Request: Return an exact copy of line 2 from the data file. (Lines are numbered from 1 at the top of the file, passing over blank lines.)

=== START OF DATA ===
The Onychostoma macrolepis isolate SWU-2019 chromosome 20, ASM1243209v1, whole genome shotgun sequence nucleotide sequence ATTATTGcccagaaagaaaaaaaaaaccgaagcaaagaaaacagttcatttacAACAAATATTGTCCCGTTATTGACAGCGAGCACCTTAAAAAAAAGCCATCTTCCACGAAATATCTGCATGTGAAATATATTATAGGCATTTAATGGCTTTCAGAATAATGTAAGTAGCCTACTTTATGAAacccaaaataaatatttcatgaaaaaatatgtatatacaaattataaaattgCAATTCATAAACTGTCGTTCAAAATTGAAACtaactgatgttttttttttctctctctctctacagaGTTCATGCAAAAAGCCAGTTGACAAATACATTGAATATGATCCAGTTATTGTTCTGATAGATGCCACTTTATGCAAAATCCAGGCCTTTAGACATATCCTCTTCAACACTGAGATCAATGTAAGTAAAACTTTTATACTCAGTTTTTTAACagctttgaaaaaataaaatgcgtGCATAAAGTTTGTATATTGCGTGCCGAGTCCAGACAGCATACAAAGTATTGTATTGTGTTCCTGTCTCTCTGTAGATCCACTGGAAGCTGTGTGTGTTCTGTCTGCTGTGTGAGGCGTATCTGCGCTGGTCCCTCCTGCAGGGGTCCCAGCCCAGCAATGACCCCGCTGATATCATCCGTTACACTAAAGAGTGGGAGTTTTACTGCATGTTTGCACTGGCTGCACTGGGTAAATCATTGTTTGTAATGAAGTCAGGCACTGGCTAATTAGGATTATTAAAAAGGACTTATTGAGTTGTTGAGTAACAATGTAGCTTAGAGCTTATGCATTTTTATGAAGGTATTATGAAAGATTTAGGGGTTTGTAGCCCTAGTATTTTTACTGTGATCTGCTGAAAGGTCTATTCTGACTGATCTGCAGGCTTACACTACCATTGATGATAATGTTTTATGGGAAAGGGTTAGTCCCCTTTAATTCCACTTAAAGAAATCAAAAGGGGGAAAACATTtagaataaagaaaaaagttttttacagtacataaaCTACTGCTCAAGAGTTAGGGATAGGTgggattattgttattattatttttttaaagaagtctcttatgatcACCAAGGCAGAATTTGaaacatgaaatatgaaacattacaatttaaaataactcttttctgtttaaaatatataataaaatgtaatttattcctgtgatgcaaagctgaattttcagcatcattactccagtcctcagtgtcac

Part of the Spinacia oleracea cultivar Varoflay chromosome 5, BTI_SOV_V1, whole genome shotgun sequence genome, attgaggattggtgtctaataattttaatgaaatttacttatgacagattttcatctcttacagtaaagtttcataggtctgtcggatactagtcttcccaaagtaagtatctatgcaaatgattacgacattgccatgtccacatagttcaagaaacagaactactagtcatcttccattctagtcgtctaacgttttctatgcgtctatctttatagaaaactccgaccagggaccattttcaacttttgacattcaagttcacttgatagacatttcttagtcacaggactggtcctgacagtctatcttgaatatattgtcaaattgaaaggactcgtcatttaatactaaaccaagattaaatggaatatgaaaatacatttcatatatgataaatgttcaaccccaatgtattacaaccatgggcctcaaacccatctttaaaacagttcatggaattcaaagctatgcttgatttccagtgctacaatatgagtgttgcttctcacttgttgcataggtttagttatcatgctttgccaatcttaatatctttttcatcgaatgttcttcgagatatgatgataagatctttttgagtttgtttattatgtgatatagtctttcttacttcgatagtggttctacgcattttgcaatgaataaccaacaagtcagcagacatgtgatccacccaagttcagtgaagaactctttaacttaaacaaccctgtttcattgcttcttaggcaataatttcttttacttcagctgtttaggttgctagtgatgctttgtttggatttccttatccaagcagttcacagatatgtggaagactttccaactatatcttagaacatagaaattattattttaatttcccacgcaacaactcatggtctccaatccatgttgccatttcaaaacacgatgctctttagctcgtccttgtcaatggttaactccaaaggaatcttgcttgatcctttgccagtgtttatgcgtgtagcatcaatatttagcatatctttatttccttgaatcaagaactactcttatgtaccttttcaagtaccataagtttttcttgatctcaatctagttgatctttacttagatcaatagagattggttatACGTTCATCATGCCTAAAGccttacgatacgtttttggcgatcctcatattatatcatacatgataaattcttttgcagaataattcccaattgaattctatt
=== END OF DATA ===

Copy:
Part of the Spinacia oleracea cultivar Varoflay chromosome 5, BTI_SOV_V1, whole genome shotgun sequence genome, attgaggattggtgtctaataattttaatgaaatttacttatgacagattttcatctcttacagtaaagtttcataggtctgtcggatactagtcttcccaaagtaagtatctatgcaaatgattacgacattgccatgtccacatagttcaagaaacagaactactagtcatcttccattctagtcgtctaacgttttctatgcgtctatctttatagaaaactccgaccagggaccattttcaacttttgacattcaagttcacttgatagacatttcttagtcacaggactggtcctgacagtctatcttgaatatattgtcaaattgaaaggactcgtcatttaatactaaaccaagattaaatggaatatgaaaatacatttcatatatgataaatgttcaaccccaatgtattacaaccatgggcctcaaacccatctttaaaacagttcatggaattcaaagctatgcttgatttccagtgctacaatatgagtgttgcttctcacttgttgcataggtttagttatcatgctttgccaatcttaatatctttttcatcgaatgttcttcgagatatgatgataagatctttttgagtttgtttattatgtgatatagtctttcttacttcgatagtggttctacgcattttgcaatgaataaccaacaagtcagcagacatgtgatccacccaagttcagtgaagaactctttaacttaaacaaccctgtttcattgcttcttaggcaataatttcttttacttcagctgtttaggttgctagtgatgctttgtttggatttccttatccaagcagttcacagatatgtggaagactttccaactatatcttagaacatagaaattattattttaatttcccacgcaacaactcatggtctccaatccatgttgccatttcaaaacacgatgctctttagctcgtccttgtcaatggttaactccaaaggaatcttgcttgatcctttgccagtgtttatgcgtgtagcatcaatatttagcatatctttatttccttgaatcaagaactactcttatgtaccttttcaagtaccataagtttttcttgatctcaatctagttgatctttacttagatcaatagagattggttatACGTTCATCATGCCTAAAGccttacgatacgtttttggcgatcctcatattatatcatacatgataaattcttttgcagaataattcccaattgaattctatt